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Bowlby defined attachment as a “lasting psychological connectedness between human beings”. Attachment theory describes ‘attachment’ as the quality of the relationship from the child’s perspective, i.e. the enduring relationship which develops between a child and their caregiver prenatally and during the first two years of life.
A wealth of research across cultures has tested, challenged and advanced Bowlby’s theory (1958, 1961), and it is widely acknowledged as one of the most empirically-based conceptual frameworks with which to understand social and emotional difficulties across the lifespan. There is wide-ranging evidence that people with close social attachments are happier, healthier and live longer. Working out how we can promote meaningful attachments from infancy has great potential for our communities.
Attachment is a process which takes place within the child’s development process, although there are individual differences in how children respond to similar life conditions. Findings would indicate that this ongoing attachment process between the infant and caregiver has a direct impact on all aspects of childhood development – emotional, social, psychological, neurological and physical.
Attachment patterns can be transmitted across generations and early intervention is therefore crucial. To support children and young people with insecure attachments, we need a developmentally sensitive informed approach which creates experiences for vulnerable young children that can shape, reshape and transform their developmental journey. We need to promote emotional and social experiences for children which give them the confidence to explore the world around them and begin to learn important skills for life.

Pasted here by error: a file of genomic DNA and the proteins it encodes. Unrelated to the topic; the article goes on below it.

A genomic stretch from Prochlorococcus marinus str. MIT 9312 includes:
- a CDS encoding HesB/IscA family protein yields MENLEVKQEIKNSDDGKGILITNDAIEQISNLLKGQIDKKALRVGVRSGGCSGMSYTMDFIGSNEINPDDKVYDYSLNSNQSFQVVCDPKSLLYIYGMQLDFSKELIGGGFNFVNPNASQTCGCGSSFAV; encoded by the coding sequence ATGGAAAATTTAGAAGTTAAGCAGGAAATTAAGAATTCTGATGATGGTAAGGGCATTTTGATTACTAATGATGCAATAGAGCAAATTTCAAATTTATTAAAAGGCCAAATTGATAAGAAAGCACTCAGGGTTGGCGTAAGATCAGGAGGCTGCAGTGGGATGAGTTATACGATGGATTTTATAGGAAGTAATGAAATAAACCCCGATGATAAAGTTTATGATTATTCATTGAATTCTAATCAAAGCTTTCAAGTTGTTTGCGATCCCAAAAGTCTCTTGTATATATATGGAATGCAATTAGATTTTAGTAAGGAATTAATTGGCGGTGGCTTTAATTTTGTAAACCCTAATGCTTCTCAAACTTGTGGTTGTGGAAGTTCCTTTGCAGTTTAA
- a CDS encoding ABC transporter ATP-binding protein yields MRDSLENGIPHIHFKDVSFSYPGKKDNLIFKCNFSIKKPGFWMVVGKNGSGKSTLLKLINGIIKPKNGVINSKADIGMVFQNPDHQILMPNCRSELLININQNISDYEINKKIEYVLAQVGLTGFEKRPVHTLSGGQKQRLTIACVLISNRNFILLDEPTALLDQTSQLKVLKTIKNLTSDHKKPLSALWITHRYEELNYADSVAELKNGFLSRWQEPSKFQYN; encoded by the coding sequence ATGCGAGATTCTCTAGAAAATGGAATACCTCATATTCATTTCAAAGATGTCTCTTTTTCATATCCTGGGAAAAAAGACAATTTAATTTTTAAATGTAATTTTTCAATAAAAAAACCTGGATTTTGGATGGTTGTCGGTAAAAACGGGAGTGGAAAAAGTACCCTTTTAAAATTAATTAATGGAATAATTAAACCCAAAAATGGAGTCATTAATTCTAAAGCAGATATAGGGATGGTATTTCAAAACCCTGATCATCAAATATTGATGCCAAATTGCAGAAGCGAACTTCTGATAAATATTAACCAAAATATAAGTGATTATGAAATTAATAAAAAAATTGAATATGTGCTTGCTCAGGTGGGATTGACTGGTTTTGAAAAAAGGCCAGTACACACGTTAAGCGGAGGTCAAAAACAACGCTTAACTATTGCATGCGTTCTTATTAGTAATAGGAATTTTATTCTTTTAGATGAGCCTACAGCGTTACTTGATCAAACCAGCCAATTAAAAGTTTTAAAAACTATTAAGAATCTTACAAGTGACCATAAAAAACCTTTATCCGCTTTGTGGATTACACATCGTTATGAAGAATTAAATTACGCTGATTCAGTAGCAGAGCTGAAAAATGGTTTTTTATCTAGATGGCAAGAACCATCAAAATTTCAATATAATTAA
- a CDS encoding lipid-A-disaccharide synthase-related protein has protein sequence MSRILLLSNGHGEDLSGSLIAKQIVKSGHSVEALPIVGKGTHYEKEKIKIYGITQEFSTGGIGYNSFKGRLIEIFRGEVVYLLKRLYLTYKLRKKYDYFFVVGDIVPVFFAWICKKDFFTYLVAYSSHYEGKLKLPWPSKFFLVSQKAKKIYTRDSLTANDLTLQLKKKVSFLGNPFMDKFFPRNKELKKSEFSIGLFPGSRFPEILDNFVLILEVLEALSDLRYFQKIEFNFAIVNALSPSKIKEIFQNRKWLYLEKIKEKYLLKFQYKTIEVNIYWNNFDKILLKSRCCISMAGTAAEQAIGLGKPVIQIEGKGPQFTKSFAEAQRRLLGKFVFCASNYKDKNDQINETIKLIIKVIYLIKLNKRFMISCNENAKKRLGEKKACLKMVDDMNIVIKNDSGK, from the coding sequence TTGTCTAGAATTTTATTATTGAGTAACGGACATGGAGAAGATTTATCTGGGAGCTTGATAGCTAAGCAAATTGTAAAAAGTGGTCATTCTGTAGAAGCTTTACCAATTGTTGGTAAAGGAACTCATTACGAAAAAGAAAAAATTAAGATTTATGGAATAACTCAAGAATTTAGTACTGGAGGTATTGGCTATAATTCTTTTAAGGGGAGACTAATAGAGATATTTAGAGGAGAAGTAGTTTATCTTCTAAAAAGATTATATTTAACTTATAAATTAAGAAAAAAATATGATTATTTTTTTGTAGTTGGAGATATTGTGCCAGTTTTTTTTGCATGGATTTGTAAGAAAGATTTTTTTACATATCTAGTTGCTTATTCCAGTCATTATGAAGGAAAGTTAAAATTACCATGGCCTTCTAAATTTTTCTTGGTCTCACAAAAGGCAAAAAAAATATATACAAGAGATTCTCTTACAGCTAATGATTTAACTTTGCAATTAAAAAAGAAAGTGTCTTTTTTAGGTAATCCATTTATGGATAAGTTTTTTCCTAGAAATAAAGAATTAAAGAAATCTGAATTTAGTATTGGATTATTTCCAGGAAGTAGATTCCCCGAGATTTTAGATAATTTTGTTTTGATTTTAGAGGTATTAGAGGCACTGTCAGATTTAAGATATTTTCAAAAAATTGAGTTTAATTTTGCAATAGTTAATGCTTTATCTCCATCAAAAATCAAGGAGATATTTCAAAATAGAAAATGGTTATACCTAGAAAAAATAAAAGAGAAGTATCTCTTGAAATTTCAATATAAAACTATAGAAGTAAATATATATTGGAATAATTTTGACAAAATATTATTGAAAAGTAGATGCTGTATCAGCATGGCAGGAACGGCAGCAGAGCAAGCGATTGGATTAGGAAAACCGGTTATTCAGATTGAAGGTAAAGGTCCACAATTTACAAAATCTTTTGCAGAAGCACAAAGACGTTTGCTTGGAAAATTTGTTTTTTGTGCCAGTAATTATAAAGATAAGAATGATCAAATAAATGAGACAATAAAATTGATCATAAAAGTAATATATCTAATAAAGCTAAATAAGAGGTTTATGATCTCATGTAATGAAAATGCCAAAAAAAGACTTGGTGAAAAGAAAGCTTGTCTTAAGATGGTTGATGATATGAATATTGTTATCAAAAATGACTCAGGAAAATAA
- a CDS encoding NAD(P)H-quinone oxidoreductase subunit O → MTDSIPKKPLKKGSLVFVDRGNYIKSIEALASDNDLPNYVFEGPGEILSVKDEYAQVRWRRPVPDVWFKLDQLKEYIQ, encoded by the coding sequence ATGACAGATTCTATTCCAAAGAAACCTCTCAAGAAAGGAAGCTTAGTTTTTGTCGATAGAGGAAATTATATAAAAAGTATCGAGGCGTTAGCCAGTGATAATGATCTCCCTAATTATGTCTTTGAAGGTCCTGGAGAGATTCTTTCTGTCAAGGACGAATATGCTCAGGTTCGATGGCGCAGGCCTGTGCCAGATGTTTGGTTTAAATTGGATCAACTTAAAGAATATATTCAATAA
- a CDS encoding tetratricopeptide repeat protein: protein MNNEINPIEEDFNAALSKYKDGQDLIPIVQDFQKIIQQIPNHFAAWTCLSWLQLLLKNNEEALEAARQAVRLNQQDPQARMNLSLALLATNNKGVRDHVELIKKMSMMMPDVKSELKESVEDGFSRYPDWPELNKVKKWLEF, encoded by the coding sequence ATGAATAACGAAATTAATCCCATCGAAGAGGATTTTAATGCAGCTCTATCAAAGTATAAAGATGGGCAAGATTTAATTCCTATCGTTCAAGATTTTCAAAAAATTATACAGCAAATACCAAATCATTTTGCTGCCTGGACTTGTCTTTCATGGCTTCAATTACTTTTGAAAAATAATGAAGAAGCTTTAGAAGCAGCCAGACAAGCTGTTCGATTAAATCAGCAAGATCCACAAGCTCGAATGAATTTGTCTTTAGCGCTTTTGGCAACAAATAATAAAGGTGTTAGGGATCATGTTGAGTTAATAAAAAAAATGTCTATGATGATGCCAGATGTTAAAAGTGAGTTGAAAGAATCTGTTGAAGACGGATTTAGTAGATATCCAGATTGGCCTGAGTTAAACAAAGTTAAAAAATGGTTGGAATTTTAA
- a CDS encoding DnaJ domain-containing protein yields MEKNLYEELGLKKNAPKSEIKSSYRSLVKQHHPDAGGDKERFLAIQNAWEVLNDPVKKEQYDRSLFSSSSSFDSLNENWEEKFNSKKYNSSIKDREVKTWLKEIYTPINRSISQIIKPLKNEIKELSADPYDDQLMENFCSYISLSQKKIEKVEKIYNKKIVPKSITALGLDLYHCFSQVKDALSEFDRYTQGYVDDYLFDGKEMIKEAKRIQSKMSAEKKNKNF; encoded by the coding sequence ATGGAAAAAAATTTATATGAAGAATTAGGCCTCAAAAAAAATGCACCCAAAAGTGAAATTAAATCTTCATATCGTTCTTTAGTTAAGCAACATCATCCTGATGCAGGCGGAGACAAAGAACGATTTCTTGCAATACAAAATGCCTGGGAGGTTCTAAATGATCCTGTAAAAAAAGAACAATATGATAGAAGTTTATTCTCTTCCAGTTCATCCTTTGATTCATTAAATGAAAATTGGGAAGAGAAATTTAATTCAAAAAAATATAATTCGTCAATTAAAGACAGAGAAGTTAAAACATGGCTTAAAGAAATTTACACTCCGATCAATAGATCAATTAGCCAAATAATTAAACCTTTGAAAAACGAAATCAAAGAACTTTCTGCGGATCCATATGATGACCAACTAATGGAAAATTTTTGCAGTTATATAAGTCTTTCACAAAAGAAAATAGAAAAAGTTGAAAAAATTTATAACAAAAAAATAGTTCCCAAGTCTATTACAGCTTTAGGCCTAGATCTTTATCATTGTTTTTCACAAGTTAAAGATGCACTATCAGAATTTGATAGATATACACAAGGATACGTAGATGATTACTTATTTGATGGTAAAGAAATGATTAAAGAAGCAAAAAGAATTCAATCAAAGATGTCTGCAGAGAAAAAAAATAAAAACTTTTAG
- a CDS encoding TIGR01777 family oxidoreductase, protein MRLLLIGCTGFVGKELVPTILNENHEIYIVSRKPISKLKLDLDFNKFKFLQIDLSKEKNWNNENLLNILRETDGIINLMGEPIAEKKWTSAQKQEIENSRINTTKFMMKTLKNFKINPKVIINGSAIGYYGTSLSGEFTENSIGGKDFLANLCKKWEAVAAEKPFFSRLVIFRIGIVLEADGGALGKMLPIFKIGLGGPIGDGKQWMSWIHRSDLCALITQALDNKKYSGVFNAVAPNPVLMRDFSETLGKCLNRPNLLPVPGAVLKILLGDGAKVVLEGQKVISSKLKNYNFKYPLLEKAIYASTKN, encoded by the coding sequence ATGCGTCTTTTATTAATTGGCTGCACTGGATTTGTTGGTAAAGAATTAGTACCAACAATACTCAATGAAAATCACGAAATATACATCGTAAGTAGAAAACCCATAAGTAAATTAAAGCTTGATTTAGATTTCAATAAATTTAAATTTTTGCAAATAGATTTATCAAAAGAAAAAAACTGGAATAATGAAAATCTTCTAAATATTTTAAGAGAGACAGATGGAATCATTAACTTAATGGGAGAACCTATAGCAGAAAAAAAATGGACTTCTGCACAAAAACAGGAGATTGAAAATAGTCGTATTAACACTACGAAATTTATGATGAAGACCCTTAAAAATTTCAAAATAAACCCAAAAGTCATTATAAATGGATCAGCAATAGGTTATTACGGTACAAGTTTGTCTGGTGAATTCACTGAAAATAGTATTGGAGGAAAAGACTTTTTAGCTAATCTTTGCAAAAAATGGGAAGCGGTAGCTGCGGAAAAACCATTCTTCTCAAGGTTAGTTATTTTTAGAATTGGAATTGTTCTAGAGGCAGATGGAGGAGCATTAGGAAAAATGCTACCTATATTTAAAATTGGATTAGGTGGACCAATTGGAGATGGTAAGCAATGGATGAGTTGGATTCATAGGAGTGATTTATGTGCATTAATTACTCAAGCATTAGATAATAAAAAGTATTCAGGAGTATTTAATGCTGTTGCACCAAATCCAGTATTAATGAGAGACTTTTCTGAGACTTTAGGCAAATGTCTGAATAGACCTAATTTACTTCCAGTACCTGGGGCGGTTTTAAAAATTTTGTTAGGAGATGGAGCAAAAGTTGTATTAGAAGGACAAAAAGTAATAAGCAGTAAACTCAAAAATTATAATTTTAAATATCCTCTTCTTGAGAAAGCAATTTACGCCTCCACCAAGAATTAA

Within the last decade, there has been an increasing Scottish Government focus on prevention and early intervention in children’s services. National and international figures, as well as a range of national organisations have been promoting attachment informed practice as an essential knowledge and skill base for the workforce in Children’s Services. The National Practice Guidance on Early Learning and Childcare will include a focus on attachment theory.
A number of questions arise:
- How can strategic leaders in education promote attachment informed practice in their policies and procedures?
- How does attachment theory integrate with other key theories and models for the education workforce?
- What would practitioners be doing differently if their practice was informed by attachment theory?
- What difference does it make to children? What is the impact?
A programme of research in South Lanarkshire Council is planned to investigate these questions. This research will include an exploration of the impact of a training programme for education staff on attachment theory and practice. This training programme will be developed over the next year by Elizabeth King and the Service Development Consultancy Lead from the Centre for Excellence for Looked after Children in Scotland (CELCIS). Please contact Elizabeth King for more information at firstname.lastname@example.org.